Over 1000 'disappearences' blamed on militias in Salahuddin, Iraq

Over 1000 'disappearences' blamed on militias in Salahuddin, Iraq
Iraq's Popular Mobilisation militias have been accused of forcibly disappearing over a thousand people in Salahuddin province in Iraq.
2 min read
31 January, 2016
Militias have been accused of numerous human rights abuses [Getty]
Armed militias continue to commit abuses in areas of Salahuddin province, according to official reports which allege forced disappearences carried out by the groups.   

Officials say that around 1000 people have been arrested by militias after the areas were liberated, and their whereabouts remain unknown.  

"A number of armed factions are arresting citizens without any prior knowledge or coordination with security agencies in the province," said MP Abdul Kahar Samurani, who urged the commander in chief of the Armed Forces to "guide security forces" in the area.

Abdul Kahar emphasised the importance of intelligence gathering in order to find the perpetrators.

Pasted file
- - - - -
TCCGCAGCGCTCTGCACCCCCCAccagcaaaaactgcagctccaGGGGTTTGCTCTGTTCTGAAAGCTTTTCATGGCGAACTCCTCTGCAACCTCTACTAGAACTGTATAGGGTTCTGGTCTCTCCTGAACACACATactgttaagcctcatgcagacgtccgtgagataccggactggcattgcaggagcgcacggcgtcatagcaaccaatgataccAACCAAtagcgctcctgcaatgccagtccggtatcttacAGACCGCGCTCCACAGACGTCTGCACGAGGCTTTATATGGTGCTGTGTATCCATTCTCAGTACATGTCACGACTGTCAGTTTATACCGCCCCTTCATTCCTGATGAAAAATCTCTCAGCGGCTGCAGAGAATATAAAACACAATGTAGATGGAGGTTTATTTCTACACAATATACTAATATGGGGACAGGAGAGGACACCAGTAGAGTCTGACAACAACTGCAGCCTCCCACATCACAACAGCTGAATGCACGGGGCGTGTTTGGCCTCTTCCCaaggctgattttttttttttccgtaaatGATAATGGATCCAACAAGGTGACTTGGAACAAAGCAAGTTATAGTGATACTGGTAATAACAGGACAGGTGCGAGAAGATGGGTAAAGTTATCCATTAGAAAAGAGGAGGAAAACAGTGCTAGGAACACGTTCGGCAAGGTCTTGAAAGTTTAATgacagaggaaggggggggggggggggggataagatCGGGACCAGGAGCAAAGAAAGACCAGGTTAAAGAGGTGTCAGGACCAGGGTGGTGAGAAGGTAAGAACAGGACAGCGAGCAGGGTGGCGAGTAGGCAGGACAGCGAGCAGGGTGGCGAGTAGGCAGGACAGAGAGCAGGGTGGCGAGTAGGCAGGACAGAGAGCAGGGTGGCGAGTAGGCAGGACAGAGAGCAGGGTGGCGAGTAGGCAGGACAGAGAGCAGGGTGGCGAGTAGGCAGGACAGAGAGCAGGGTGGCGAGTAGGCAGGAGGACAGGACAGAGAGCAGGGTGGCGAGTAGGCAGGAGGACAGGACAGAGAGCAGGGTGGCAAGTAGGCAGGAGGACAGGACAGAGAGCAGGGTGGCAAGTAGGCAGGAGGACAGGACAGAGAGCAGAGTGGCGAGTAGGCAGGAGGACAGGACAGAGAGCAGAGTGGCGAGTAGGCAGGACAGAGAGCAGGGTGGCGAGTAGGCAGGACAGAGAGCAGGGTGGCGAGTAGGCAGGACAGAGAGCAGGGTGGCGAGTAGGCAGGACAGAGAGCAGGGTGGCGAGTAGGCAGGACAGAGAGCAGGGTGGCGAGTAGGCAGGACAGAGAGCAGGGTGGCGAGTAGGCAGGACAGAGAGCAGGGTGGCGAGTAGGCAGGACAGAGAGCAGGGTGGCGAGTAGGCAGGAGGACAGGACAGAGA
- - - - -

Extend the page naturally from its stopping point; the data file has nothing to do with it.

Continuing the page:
"The abduction of citizens from their homes by people appearing to belong to armed factions has escalated continuously," he said.

"Continued silence concerning these human rights abuses is unacceptable."
The arrests and kidnappings were carried out by factions of al-Hashd [Popular Mobilisation] in full view of the security services.
—Hamid al-Jabouri, local council member

Hamid al-Jabouri, a member of the local council in the town of Beiji, however, was more direct in his accusations.

"Those who carried out arrests and kidnappings in the liberated areas in the province are known to all - that is some factions of the Popular Mobilisation militia [Al-Hashd al-Shaabi]", Jubouri said, noting that no other armed factions had any significant influence or control in the area.

"The arrests and kidnappings were carried out by factions of al-Hashd in full view of the security services who are not able to oppose such operations," he said, adding that the government is unable to take any action that "limits the influence of the militias".  

The Popular Mobilisation is an Iraqi government-backed umbrella organisation made up of several Shia militias who were united under the auspices of the Iraqi Ministry of Interior in June 2014.

Ayatollah Mahmoud al-Hasani al-Sarkhi, who opposes Iranian influence in Iraq, recently told The New Arab: "You can't separate Al-Hashd and the government, as it has become a part of the military institution and under [the command of] the commander in chief of the armed forces."

A recent Human Rights Watch report accused Iraqi security forces and pro-government militias of committing possible war crimes during 2015 in their fight against IS, by unlawfully demolishing buildings in recaptured areas and forcibly disappearing residents.